My garden has been neglected this month, to say the least. Whether distracted by business or the holidays, my free time has been absorbed by many things other than garden care. However, my garden has clever ways of reminding me it is still there and lately it is Cyclamen who have garnered my attention. Their leaves and flower buds are popping up everywhere.
I first encountered hardy Cyclamen in Bavaria. My girlfriend and I were driving to Bad Reichenhall in Germany when we came across Thumsee, a beautiful lake and popular swimming hole, just west of the city. We parked the car and decided to take a hike on a path around the lake. While dodging a group of nude seniors who were trying to coax us into the water, we stumbled upon, quite literally, a patch of blooming cyclamen. The flowers were tiny, but the tubers can grow to be quite large and here they emerged from the soil like bulbous rocks. The flowers had delicate wing-like petals, but what struck me most, was that among the cyclamen patch where distinct groups whose leaves had different markings from the next. I was hooked.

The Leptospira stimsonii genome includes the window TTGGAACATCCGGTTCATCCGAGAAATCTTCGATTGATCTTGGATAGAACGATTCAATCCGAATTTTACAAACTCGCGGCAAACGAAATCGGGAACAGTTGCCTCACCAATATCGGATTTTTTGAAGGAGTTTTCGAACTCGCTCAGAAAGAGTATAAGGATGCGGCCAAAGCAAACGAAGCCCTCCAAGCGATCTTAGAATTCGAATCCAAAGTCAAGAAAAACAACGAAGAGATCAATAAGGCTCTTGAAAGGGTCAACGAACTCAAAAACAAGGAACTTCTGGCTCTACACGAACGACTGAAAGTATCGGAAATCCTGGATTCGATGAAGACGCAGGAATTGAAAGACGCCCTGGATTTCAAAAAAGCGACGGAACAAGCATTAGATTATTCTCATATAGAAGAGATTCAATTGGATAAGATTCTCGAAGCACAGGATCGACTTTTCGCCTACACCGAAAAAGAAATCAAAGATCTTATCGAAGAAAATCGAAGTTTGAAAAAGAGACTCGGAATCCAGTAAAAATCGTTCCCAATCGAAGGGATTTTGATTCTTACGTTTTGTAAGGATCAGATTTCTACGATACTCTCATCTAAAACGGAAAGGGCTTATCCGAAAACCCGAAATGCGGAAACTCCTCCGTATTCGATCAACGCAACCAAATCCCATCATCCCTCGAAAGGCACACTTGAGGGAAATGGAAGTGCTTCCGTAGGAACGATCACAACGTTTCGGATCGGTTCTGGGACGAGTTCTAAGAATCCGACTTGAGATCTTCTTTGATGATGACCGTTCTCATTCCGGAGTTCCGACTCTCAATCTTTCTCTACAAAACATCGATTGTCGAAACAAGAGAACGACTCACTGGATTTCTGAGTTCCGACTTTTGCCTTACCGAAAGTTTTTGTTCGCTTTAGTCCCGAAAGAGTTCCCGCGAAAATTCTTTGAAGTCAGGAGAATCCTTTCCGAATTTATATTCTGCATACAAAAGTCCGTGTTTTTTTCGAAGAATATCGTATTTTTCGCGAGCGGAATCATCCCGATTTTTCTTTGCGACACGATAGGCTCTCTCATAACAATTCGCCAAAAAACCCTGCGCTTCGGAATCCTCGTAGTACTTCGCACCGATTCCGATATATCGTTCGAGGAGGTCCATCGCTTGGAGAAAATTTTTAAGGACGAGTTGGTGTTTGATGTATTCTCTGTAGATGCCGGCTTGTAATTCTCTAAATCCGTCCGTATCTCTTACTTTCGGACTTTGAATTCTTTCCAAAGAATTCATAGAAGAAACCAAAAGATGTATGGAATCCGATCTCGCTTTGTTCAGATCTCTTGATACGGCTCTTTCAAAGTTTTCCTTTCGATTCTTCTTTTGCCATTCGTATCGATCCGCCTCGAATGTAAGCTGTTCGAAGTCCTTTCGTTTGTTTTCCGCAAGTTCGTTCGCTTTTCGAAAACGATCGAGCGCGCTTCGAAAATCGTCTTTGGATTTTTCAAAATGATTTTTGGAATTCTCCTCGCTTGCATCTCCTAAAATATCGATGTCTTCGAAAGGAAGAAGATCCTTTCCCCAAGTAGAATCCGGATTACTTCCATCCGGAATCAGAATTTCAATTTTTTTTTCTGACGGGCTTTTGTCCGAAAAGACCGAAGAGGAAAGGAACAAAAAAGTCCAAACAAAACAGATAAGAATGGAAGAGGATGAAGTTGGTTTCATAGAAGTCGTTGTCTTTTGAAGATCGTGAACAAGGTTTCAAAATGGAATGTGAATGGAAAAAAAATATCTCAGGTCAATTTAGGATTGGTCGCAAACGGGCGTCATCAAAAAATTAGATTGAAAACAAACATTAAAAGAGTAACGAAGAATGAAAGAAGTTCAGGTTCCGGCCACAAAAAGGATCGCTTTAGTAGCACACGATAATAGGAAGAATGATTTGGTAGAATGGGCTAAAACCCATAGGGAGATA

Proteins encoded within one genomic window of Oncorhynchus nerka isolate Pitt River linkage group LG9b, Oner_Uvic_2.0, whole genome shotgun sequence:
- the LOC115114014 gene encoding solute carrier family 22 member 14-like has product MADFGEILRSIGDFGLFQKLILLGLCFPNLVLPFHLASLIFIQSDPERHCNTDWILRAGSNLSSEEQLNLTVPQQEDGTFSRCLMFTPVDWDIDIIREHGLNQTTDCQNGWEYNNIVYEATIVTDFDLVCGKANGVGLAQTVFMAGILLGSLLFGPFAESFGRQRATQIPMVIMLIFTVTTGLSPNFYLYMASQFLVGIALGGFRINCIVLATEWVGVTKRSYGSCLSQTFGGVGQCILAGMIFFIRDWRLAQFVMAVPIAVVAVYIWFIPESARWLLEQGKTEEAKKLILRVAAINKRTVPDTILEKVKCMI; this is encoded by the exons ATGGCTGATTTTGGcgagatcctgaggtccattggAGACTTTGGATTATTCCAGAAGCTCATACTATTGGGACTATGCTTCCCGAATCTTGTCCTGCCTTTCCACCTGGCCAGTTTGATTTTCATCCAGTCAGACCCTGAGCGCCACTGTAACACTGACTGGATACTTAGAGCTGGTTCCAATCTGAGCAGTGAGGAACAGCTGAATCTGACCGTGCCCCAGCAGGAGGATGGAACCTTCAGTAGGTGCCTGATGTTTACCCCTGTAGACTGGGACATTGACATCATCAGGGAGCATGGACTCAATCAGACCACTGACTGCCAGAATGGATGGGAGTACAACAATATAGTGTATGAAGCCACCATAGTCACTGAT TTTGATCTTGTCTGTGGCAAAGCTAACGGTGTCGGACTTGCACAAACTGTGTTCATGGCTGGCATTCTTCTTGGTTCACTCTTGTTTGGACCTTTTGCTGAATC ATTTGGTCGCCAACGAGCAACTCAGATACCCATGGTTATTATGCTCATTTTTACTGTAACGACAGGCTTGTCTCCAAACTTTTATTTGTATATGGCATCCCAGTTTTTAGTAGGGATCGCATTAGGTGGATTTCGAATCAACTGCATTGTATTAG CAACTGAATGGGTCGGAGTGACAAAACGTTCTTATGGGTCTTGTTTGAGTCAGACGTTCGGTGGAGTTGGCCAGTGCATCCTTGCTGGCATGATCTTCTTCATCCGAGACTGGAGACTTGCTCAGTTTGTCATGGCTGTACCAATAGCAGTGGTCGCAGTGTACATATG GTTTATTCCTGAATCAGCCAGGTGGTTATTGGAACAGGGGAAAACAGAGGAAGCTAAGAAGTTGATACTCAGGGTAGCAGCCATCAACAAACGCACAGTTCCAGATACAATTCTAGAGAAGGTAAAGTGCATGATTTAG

According to The Cyclamen Society, “The genus is notable for the fact that although it is small, there are species which flower in every month of the year”. The thing I find most interesting is the important role of ants in the germination process of many Cyclamen seeds. Ants are attracted to a sticky coating on the seeds, so they collect seeds from the plant and carry them away, often to their home. There they eat the sticky coating and then discard the seed. Oddly, it is the removal of this coating that makes the seeds particularly viable for germination.
Below is a time lapse video I found on YouTube of a Cyclamen blooming. Enjoy!